Walvoord has failed to grasp adequately the postmillennialist’s philosophy of history; it is not the case that the postmillennialist fails to distinguish providence from consummation, but rather that he sees providence as well orchestrated to subserve the ultimate ends of consummation. And in connection with this understanding, he recognizes that the New Testament speaks of Christ “coming” in various ways (contrary to Walvoord’s apparent thought that there is only one single sense in which Christ “comes,” namely, at his return in glory) – for example, in the first-century establishment of his kingdom (Matt. 16:28), in the person of the Holy spirit at Pentecost (John 14:18, 28; cf. vs. 16; Acts 2:33; I Cor 15:45; II Cor. 3:17), in fellowship with the repentant and obedient believer (Rev. 3:20; John 14;21-23), in historical judgment upon nations (Matt. 24:29-30, 34; Mark 14:61-62), and upon churches (Rev. 2:5, 16). Such “comings” of the Lord are part of God’s providential government of pre-consummation history and are in addition to Christ’s visible and glorious coming in final judgment (II Thess. 1:7-10). The postmillennialist does not obscure the second coming with providence.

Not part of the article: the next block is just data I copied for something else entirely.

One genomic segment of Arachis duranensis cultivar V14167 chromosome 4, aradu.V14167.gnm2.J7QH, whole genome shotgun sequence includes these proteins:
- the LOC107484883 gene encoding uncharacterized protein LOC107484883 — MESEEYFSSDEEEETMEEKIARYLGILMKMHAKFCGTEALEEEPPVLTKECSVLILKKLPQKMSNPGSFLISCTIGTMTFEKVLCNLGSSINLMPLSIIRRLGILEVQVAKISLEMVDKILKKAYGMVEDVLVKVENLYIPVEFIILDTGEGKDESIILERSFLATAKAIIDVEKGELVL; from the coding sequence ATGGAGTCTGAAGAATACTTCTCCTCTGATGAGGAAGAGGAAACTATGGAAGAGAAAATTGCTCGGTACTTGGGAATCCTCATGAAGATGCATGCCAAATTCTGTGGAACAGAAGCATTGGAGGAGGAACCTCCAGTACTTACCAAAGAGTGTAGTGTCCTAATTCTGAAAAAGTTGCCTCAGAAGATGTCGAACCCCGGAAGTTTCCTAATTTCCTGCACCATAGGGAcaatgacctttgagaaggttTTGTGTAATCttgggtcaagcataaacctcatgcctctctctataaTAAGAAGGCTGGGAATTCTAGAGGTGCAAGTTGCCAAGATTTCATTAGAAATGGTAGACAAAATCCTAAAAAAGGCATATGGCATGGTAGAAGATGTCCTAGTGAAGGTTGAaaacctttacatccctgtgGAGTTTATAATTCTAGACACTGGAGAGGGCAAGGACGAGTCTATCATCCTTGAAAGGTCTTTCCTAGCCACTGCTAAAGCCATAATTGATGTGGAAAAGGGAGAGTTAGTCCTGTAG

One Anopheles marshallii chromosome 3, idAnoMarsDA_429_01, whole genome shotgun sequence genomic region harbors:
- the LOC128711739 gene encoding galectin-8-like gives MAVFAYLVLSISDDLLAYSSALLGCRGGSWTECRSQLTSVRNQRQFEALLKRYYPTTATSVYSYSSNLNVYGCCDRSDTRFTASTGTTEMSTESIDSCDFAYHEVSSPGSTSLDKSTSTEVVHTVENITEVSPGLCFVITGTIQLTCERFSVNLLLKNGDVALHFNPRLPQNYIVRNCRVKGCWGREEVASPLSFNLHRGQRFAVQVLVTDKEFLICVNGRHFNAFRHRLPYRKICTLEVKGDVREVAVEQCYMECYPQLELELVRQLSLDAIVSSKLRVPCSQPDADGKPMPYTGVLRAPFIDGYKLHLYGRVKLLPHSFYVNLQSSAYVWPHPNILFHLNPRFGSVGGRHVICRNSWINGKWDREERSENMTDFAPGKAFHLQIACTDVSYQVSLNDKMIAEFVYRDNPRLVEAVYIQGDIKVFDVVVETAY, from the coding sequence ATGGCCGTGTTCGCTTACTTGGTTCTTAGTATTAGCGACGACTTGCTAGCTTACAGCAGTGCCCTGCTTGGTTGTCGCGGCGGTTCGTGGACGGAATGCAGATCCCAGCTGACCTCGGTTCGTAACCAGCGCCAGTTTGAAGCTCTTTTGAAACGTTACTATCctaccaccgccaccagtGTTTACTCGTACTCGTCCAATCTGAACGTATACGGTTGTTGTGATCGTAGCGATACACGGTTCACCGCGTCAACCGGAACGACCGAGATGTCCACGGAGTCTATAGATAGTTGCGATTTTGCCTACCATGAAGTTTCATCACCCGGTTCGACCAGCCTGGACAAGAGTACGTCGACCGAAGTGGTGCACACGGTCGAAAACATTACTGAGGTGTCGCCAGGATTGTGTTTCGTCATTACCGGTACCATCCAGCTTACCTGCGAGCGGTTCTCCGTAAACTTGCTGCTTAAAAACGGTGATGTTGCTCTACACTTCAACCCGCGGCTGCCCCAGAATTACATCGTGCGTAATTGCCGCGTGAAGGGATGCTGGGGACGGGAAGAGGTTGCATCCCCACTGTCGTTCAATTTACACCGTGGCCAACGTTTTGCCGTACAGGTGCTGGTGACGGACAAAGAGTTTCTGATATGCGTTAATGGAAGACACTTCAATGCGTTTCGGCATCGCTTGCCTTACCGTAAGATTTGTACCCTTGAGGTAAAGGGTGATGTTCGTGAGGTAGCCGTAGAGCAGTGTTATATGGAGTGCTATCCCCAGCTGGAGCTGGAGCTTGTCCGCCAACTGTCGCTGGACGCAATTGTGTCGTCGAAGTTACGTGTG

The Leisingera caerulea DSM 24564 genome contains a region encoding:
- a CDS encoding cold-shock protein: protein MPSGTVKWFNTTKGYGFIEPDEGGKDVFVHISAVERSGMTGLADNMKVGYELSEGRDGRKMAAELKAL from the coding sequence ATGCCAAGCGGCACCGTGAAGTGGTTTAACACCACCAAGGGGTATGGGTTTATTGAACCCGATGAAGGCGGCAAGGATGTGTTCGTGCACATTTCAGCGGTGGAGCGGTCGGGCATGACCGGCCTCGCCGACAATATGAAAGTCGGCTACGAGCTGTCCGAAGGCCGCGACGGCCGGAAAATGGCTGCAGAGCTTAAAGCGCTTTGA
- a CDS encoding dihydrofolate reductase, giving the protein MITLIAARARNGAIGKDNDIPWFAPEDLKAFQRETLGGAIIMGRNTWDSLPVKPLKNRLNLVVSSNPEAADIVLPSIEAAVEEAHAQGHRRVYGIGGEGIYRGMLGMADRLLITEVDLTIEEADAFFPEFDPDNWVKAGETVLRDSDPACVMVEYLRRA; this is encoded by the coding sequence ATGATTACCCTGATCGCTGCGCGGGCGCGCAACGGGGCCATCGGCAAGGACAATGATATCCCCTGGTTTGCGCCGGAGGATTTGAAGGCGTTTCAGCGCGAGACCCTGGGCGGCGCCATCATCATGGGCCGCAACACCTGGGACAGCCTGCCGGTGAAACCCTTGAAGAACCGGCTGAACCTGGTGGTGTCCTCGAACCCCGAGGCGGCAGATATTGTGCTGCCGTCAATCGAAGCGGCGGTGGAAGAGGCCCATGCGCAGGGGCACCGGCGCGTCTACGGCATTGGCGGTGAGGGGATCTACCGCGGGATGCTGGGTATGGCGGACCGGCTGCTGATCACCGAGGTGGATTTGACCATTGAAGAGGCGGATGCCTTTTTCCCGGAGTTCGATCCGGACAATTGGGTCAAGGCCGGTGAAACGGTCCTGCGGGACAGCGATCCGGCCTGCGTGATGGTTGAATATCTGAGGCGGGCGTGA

Nor does he, as Adams said, confound the millennium with the eternal state; the postmillennialist clearly knows the difference between the two. It is just that he disagrees with Adams that certain Old Testament prophecies pertain exclusively to the eternal state. Prior to the amillennialists and postmillennialists engaging in full exegetical debate over such passages, it would be just as legitimate for the postmillennialist to accuse Adams of confounding the eternal state with the millennium. The postmillennialist has a sound rationale for connecting relevant Old Testament passages with the New Testament millennium, in that these passages (according to postmillennialist claims) speak of the pre-consummation prosperity of Christ’s kingdom, and the millennium is precisely the pre-consummation form of his kingdom. Such Old Testament passages are taken to be (at least in part) predictions concerning a pre-consummation state of affairs because they speak of things which are inappropriate to the eternal state (e.g., opposition to the kingdom, evangelism, kingdom growth, national interaction, death, etc.). Again, the opponents of postmillennialism may dispute its interpretation of such passages, but it is premature to accuse the position of confounding two openly recognized distinct entities (namely, the millennium and eternity) prior to refuting the exegetical reasoning of the position. Postmillennialism is not suspect in advance, any more than amillennialism is.